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J Cardiovasc Pharmacol. 2008 Jan;51(1):45-54. doi: 10.1097/FJC.0b013e31815ab4b6.

Antiplatelet activity of epigallocatechin gallate is mediated by the inhibition of PLCgamma2 phosphorylation, elevation of PGD2 production, and maintaining calcium-ATPase activity.

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Research Institute of Veterinary Medicine, Research Center for Bioresource and Health, Chungbuk National University, Chungbuk, Cheongju, Korea.


We have previously reported that green tea catechins displayed a potent antithrombotic effect by inhibition of platelet aggregation. In the present study, the antiplatelet and antithrombotic activities of epigallocatechin gallate (EGCG), the major catechin derived from green tea, were extensively investigated. EGCG inhibited arterial thrombus formation and U46619-, collagen-, and arachidonic acid (AA)-induced washed rabbit platelet aggregation in a concentration-dependent manner, with IC50 values of 61 +/- 3, 85 +/- 4, and 99 +/- 4 microM, respectively. In line with the inhibition of collagen-induced platelet aggregation, EGCG revealed blocking of the collagen-mediated phospholipase (PL) Cgamma2 and protein tyrosine phosphorylation, and it caused concentration-dependent decreases of cytosolic calcium mobilization, AA liberation, and serotonin secretion. In addition, the platelet aggregation, intracellular Ca2+ mobilization, and protein tyrosine phosphorylation induced by thapsigargin, a Ca2(+)-ATPase pump inhibitor, were completely blocked by EGCG. Contrary to the inhibition of AA-induced platelet aggregation, EGCG failed to inhibit cyclooxygenase and thromboxane (TX) A2 synthase activities, but it concentration-dependently elevated AA-mediated PGD2 formation. In contrast, epigallocatechin (EGC), a structural analogue of EGCG lacking a galloyl group in the 3' position, slightly inhibited collagen-stimulated cytosolic calcium mobilization, but failed to affect other signal transductions as did EGCG in activated platelets and arterial thrombus formation. These results suggest that antiplatelet activity of EGCG may be attributable to its modulation of multiple cellular targets, such as inhibitions of PLCgamma2, protein tyrosine phosphorylation and AA liberation, and elevation of cellular PGD2 levels, as well as maintaining Ca2(+)-ATPase activity, which may underlie its beneficial effect on the atherothrombotic diseases.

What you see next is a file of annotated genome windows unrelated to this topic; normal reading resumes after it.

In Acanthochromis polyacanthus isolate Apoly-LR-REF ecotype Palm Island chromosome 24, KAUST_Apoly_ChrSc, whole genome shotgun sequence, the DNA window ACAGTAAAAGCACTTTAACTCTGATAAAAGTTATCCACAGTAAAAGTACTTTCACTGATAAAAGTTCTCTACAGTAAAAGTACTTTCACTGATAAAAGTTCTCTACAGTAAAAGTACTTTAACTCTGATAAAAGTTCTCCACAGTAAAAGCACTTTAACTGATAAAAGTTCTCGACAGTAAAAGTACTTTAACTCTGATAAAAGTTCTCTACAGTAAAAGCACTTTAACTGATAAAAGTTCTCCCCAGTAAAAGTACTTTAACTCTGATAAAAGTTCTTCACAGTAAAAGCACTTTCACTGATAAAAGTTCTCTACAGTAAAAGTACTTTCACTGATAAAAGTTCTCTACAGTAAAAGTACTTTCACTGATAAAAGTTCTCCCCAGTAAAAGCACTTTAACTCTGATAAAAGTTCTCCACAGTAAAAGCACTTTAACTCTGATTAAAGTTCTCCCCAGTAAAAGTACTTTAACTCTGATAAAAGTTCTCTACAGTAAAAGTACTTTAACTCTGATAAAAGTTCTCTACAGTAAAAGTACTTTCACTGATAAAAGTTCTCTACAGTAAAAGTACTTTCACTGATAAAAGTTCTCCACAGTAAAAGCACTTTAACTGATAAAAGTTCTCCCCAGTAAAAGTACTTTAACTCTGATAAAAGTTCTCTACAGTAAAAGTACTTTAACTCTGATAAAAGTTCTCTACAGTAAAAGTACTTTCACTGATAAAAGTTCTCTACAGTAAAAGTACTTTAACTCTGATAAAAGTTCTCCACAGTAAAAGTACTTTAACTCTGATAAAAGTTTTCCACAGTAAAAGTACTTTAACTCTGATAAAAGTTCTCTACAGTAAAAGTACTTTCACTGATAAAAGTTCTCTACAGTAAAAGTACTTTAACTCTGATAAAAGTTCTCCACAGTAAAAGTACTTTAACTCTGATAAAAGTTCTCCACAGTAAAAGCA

[Indexed for MEDLINE]

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